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  • 171215 Franca et al_Brown-world

    Rights statement: This is the author’s version of a work that was accepted for publication in Forest Ecology and Management. Changes resulting from the publishing process, such as peer review, editing, corrections, structural formatting, and other quality control mechanisms may not be reflected in this document. Changes may have been made to this work since it was submitted for publication. A definitive version was subsequently published in Forest Ecology and Management, 410, 2018 DOI: 10.1016/j.foreco.2017.12.027

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Selective logging effects on ‘brown world’ faecal-detritus pathway in tropical forests: A case study from Amazonia using dung beetles

Research output: Contribution to journalJournal article

Published
<mark>Journal publication date</mark>15/02/2018
<mark>Journal</mark>Forest Ecology and Management
Volume410
Number of pages8
Pages (from-to)136-143
Publication statusPublished
Early online date9/01/18
Original languageEnglish

Abstract

While a significant effort has been made to understand how human activities influence biodiversity, less attention has been given to the consequences of tropical forest disturbance on belowground functional processes and its linkages with environmental drivers. Here, we demonstrate how selective logging influenced dung beetle communities and two associated ecological processes – namely, dung consumption and incidental soil bioturbation – in the eastern Brazilian Amazon, using a robust before-and-after control-impact design. We tested hypotheses about logging-induced changes on environmental condition (canopy cover, leaf litter and soil texture), community metrics (e.g. dung beetle species richness and biomass) and beetle-mediated faecal-detritus processing; and on the importance of the environment for beetle communities and functional processes. We show that post-logging changes in canopy openness do not necessarily mediate logging impacts on dung beetle diversity and biomass, which were directly influenced by reduced impact logging (RIL) operations. Although neither environmental condition (leaf litter or soil sand content) nor faecal consumption and incidental soil bioturbation were directly affected by RIL, the relationships between environmental condition and biological components were. By showing that selective logging alters the linkages among belowground ecological processes and environmental drivers, we provide support that logged forests can retain some important functioning processes, in particular faecal consumption, even when the dung beetle diversity and biomass are impoverished. These results provide support for the resistance of functional processes to logging-induced changes in biodiversity.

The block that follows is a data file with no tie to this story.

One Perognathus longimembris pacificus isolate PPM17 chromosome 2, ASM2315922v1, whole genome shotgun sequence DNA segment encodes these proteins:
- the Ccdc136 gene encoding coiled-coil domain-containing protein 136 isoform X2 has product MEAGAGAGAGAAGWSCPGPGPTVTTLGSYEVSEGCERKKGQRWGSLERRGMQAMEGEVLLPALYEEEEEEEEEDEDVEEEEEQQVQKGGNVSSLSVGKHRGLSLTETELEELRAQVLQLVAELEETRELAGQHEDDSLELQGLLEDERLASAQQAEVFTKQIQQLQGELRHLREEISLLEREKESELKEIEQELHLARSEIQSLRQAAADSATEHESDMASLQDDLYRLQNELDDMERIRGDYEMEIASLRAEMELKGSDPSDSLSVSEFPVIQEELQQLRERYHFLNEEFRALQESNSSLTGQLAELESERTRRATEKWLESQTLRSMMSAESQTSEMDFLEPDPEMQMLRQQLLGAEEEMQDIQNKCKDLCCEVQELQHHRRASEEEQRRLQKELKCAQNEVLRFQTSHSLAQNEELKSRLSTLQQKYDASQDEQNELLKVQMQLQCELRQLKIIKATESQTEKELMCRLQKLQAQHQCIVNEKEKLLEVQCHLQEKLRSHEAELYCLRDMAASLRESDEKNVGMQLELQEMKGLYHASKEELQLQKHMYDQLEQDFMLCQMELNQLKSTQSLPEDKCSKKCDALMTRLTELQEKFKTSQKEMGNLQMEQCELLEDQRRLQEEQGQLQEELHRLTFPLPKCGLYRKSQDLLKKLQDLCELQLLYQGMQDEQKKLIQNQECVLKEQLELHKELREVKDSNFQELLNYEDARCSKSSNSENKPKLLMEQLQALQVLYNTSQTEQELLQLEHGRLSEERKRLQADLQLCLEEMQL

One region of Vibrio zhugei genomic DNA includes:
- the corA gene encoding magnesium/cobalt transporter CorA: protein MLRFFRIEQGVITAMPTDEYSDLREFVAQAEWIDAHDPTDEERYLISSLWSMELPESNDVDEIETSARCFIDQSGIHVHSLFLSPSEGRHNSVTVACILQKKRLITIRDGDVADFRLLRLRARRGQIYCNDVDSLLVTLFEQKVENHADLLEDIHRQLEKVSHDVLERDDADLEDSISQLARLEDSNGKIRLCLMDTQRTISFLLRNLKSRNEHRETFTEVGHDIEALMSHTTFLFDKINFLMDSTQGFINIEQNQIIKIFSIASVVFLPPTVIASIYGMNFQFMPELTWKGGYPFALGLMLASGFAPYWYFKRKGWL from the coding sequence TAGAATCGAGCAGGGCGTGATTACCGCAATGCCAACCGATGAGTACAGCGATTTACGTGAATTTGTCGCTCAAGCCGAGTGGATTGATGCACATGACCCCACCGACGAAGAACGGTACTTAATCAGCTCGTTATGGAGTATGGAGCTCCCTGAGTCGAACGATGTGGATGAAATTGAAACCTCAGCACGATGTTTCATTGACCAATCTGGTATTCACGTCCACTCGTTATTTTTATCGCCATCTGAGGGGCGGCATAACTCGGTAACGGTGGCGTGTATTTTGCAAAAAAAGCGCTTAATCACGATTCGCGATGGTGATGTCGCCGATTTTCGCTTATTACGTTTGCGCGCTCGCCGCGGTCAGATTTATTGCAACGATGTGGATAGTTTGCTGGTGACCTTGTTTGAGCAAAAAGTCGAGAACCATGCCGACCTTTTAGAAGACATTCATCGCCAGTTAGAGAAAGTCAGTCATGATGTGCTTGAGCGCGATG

Bibliographic note

This is the author’s version of a work that was accepted for publication in Forest Ecology and Management. Changes resulting from the publishing process, such as peer review, editing, corrections, structural formatting, and other quality control mechanisms may not be reflected in this document. Changes may have been made to this work since it was submitted for publication. A definitive version was subsequently published in Forest Ecology and Management, 410, 2018 DOI: 10.1016/j.foreco.2017.12.027